Kellie Prather, activities director of Brookwood Skilled Nursing & Therapy, shows some of the hundreds of letters and cards received by the pen pal program there.

Resident benefit from pen pal program

by James Coburn, Staff Writer

A tremendous response began last fall when Kellie Prather called for pen pals for the residents of Brookwood Skilled Nursing & Therapy on Facebook. Compassion took the form of an overwhelming bevy of letters and cards that continues being sent to residents.
Everyone has returned to the lost art of writing, Prather said. A whole new door opened both for the residents and the pen pals themselves.
“I didn’t realize it was going to go viral,” said Prather, the activities director for Brookwood Skilled Nursing & Therapy in Oklahoma City. “It went viral — it went all across the United States. It was crazy. I’m telling you, we heard from people all over Oklahoma from towns I had no idea existed.”
Letters came from New York, Illinois, Alabama, Kentucky, Arizona, and Arkansas. At one point 300 letters streamed to the residents all at once. Since the end of September, residents posted cards behind their beds and doors in appreciation. One resident has 50 cards from people writing they want to be a pen pal. The nursing staff is amazed at the difference made in the residents’ lives and take part in helping elders decorate their rooms with cards. Staff and residents spend time talking about the pen pals. Nurses and CNAs read the letters and cards to residents who are challenged with their vision.
“I’ve got a pen pal team that’s called the Pen Pal Club,” said Prather, who has served at Brookwood since March and has been with the parent company Grace Living Centers for 12 years.
Residents involved in the pen pal program respond to the letters. Prather said she has never seen such a transformation in the residents who had been mulling over days of depression and routines. Letters come in for the bedridden residents as well. And Prather and her assistants write letter on behalf of those residents who are unable to do so.
“There’s just been such a glow,” she said of the letters from school children, high schoolers, college students, and others who write. Children are given a chance to learn how to write a letter and hear the experiences from elders.
Another program, this time with Zoom is being initiated.
“It’s awesome. They have so much purpose now. My activity room is almost like a mailroom where there’s a working station, a station where letters need to be mailed off, letters that need to be answered,” Prather said.
It’s heard repeatedly that America is divided over politics, but the pen pal program at Brookwood spells unity among people with different backgrounds with the common concern for the welfare of humanity.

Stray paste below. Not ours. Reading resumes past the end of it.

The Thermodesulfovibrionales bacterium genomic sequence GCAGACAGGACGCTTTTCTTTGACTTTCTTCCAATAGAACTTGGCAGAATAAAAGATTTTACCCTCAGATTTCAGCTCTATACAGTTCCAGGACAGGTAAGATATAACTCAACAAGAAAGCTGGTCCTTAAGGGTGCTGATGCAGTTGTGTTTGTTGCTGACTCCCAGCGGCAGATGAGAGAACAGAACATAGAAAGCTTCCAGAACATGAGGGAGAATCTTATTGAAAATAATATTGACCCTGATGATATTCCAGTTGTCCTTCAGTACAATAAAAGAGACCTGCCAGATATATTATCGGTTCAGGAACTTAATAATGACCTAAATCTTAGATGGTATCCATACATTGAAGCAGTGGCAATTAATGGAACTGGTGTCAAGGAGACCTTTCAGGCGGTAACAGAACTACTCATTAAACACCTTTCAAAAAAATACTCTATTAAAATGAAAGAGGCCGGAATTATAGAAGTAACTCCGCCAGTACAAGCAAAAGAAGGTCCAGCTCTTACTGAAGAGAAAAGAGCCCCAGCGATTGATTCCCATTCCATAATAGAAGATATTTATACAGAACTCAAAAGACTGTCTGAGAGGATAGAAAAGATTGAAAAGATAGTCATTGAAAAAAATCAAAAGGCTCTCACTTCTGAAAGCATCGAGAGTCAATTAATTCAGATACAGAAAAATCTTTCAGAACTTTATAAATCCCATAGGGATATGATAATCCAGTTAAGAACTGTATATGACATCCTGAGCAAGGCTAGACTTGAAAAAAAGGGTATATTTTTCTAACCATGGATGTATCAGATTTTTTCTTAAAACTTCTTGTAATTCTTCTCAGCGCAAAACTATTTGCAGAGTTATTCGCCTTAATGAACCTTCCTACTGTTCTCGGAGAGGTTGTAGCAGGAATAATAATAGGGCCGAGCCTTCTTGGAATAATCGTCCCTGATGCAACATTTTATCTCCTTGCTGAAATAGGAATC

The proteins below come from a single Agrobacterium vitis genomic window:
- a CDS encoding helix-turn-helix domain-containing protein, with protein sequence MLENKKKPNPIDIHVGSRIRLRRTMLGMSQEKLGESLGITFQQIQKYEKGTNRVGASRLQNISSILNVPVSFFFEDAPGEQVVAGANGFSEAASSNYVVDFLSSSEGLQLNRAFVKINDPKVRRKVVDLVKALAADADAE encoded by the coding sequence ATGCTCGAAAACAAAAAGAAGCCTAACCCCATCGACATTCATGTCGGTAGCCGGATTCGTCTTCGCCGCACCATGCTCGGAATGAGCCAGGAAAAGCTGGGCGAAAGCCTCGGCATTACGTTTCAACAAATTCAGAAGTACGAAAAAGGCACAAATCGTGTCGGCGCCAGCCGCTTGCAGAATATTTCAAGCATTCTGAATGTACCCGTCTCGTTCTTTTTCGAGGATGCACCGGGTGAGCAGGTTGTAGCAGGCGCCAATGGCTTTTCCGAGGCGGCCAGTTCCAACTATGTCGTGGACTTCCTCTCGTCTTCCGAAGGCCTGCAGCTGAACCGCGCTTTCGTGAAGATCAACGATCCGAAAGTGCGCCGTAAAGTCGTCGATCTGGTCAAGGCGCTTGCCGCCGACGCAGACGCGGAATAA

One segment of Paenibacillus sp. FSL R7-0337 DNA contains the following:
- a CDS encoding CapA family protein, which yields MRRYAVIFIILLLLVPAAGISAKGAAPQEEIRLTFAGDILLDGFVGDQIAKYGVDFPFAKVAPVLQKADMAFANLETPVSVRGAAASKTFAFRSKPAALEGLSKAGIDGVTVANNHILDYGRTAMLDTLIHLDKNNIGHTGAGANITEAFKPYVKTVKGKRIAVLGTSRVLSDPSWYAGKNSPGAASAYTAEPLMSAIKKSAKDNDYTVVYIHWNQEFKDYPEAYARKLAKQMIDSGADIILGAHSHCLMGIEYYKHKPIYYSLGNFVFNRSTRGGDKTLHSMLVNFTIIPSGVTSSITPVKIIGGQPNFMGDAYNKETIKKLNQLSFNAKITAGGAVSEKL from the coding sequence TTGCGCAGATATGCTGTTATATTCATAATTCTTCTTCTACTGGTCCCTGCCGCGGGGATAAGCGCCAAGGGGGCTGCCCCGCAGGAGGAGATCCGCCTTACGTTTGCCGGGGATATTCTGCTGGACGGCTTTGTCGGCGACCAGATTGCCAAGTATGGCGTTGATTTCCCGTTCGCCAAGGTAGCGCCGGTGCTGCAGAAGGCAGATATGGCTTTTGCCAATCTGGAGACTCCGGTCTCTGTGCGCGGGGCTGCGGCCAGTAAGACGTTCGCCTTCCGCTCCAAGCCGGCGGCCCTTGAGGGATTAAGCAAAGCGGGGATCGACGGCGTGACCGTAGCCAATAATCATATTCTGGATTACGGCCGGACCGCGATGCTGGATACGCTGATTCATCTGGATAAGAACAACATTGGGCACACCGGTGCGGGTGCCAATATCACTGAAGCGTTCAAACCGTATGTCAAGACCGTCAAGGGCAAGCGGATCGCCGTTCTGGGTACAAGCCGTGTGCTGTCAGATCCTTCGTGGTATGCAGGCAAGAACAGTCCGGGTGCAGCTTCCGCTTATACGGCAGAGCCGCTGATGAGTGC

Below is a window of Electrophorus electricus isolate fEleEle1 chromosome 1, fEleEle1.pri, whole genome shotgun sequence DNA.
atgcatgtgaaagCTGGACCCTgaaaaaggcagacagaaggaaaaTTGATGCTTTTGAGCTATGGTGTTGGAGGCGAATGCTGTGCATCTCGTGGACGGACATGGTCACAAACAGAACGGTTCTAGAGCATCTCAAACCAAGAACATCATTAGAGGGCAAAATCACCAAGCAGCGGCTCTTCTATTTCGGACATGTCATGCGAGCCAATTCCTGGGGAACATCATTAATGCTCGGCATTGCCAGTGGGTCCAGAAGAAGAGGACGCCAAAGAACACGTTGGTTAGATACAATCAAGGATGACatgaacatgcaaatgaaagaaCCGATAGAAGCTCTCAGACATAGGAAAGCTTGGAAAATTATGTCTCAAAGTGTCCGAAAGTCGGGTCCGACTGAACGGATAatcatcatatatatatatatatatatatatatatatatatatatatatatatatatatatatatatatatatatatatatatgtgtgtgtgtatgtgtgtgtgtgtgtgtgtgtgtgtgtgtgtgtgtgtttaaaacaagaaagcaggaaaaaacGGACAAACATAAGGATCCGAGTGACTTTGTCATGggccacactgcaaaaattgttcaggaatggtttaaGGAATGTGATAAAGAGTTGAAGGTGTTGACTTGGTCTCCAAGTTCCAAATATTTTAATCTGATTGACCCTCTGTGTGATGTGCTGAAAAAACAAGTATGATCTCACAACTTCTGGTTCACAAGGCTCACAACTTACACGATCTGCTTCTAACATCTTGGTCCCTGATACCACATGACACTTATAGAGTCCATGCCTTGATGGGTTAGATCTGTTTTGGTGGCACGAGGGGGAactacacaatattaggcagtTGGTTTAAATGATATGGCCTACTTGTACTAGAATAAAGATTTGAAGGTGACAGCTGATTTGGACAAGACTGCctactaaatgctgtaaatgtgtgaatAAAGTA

“Isn’t it beautiful?” Prather said. “It makes me happy to know that we’re still together. When we get knocked down, we still help each other get back up. And it also makes me really happy that we’re reaching out for our elderly, because they get to be the forgotten society too often.”
Housewives and husbands have been sending not only photographs of themselves, but photographs of their dogs and the splendor of nature throughout the year.
“Everything is so beautiful, and it makes me so proud to be an American. It makes me so happy to know with all the muddy waters of political life, that we’re able to still pay it forward — our kindness to others.”
Residents who have been in lockdown without the ability to see family members or loved ones during the COVID-19 pandemic have their lives touched by strangers who become pen pal friends with many pointes of discussion to stimulate the day with positive messages, Prather said.
“It makes them feel alive; it makes them feel they have a purpose and makes them feel like they’re loved. And it makes them feel like they can extend themselves out to somebody else as well. So, it’s a win, win, win situation.”
The backdrop of Brookwood encompasses Bridges Health, a separate wing for skilled nursing and rehabilitation. Residents are able to focus on their rehab in an encouraging setting.
“We’ve got some excellent nurses in there, case managers and the therapy department is just wonderful,” Prather said. “And everybody works hard around the clock to make sure these residents are getting the skill nursing they need.”
The long-term facility is separate so not to interrupt ongoing therapy. Vending machine carts come through the rooms on a regular basis since vendors do not enter the building during the pandemic.
“We provide room activities as well as hall activities, and group activities when we’re able to,” she said.
Regulated outdoor visits may be scheduled as well as window visits.
“We’ve been pretty fortunate to keep the wheels rolling.”